Keeping your hands up is good advice, but that alone isn’t enough against skilled competition. That was evident in both of Mike Mollo fights against Artur Szpilka. In their first fight, Mollo was cut over both eyes, one from an elbow, and the other from an accidental head butt. Mollo was having a hell of a time seeing, and Szpilka’s jab in his face didn’t help. Southpaw Szpilka was able to overcome a knockdown and get a clean unsean straight left through Mollo’s porous defense to take Mollo out in the sixth. In their rematch on ESPN2 Friday Night Fights, Szpilka was able to repeat the process. This time it occurred in the fifth. The same thing was true in both fights, Mollo’s vision was obstructed, so he didn’t see the knockout blow coming. In one fight it was Szpilka’s glove (a jab), and in the other it was Mollo’s own left glove held too high and in the wrong spot that obstructed his vision. Mollo’s real undoing was failure to make use of head and foot movement. Total dependence on “keeping your hands up” is not enough.
In the main event, it looked like Andrzej Fonfara might fall victim to the same mistake. He too was depending too much on “keeping his hands up”. He did try to use some footwork, but too often he moved straight back, and Gabriel “The Handsome Man” Campillo moved right with him and kept on throwing and landing combinations. Fortunately for Fonfara, he proved able to take some pretty heavy shots. When there was a lull in Campillo’s attack, Fonfara would become the aggressor, behind his own good jab. When he did that, he enjoyed some success, but it wasn’t often enough to win rounds. The left side of his face, and the right eye of Campillo were starting to swell, but it seemed clear Campillo had the edge. He looked comfortable, moving well, utilizing his good footwork and head movement. He would pop into range long enough to let loose with a good combination, and then get out of range, or slip and slide enough to make Fonfara’s attempts to retaliate miss. He was making Fonfara miss more than a few of his shots. Thankfully for Fonfara’s fans, the Polish Prince didn’t get discouraged, and pressed his own attack whenever possible. When he jabbed and double jabbed, it slowed down the head movement of Campillo, and the Prince’s right hand started making contact and causing some damage, but time was running out. In the ninth round, Fonfara ripped through with a good combination that rocked Campillo. The last punch of the combination was a hard right body shot. He couldn’t block it, so he tried to turn and deflect it, but the shot crunched into his solar plexus. That bundle of nerves, when hit, has a way of paralyzing a fighter, and that’s was happened with Campillo. The head shots wobbled Campillo, but it was the right hand punch to the center of Campillo’s chest that really did him in.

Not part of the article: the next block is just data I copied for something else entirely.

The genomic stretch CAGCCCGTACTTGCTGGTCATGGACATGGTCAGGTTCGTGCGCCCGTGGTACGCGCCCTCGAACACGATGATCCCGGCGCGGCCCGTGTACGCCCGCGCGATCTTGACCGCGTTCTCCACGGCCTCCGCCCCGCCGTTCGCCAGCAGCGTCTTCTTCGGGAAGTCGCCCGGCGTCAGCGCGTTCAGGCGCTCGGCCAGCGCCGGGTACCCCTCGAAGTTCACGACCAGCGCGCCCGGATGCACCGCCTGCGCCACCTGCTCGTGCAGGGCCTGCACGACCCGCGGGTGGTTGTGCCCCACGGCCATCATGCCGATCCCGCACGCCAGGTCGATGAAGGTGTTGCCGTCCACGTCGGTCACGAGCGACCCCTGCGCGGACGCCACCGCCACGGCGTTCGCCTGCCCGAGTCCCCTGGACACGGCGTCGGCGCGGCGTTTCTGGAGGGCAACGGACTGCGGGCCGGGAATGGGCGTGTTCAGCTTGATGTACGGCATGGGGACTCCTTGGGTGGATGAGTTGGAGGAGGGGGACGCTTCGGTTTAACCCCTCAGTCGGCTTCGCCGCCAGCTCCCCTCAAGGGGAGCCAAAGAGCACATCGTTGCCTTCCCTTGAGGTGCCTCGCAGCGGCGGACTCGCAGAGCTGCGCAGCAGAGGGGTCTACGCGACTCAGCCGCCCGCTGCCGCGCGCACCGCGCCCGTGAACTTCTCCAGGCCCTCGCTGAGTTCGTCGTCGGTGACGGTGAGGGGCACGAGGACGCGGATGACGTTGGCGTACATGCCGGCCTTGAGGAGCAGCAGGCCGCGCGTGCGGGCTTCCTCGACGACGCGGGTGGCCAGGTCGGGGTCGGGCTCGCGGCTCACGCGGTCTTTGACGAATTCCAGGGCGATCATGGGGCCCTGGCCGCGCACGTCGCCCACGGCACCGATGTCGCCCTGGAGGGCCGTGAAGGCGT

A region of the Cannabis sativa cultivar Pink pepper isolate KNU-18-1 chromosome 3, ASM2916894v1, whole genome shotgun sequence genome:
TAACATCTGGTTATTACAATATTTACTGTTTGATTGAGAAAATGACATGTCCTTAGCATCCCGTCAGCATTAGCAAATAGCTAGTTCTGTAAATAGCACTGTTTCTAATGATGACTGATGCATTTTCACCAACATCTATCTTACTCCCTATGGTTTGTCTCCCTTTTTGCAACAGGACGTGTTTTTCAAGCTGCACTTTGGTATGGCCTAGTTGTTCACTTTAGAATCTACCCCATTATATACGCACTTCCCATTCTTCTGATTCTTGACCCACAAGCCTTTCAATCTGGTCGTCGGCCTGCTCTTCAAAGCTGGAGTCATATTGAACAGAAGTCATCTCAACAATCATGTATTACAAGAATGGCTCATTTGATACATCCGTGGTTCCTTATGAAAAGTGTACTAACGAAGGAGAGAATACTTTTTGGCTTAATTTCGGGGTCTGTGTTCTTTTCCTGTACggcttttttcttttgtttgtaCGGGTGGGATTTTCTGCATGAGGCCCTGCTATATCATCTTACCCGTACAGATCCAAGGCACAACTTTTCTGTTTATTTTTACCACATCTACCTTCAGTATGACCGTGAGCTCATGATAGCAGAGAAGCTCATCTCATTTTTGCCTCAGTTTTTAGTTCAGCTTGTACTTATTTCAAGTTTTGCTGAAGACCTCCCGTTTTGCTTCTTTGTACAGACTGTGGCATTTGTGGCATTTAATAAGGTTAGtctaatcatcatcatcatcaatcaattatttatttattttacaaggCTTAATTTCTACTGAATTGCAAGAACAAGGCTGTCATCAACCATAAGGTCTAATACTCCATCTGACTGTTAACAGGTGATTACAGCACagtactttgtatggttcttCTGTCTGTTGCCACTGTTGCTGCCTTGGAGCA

Fonfara remains undefeated and was declared the winner by KO in the Tenth round, but he was in real danger of losing the fight by decision. Time was running out for him, and it looked like he might disappoint his hometown fans. something they would not like. In order for Fonfara to continue with his success, he has to improve and eliminate flaws, and one glaring one is a lack of head movement. It’s amazing how many experienced fighters don’t know they’re not exercising this fundamental movement. Without it, they’re targets. With it they’re elusive and can make their opponents pay with proper counter punching. Fonfara knows the value of proper head movement, but he obviously doesn’t realize he’s not doing it! His trainer needs to drill into Fonfara through repetition, so much so that he gets tired of it. It will then become automatic and instinctive. Then if his opponent slips one through, Fonfara won’t be there for another. If he doesn’t rid himself of this flaw, he will continue to pay a heavy price. He will discover the hard way it’s not enough to be tough and have a good right hand. If he faces a heavier puncher than Campillo, it might also prove to be lights out for the Polish Prince.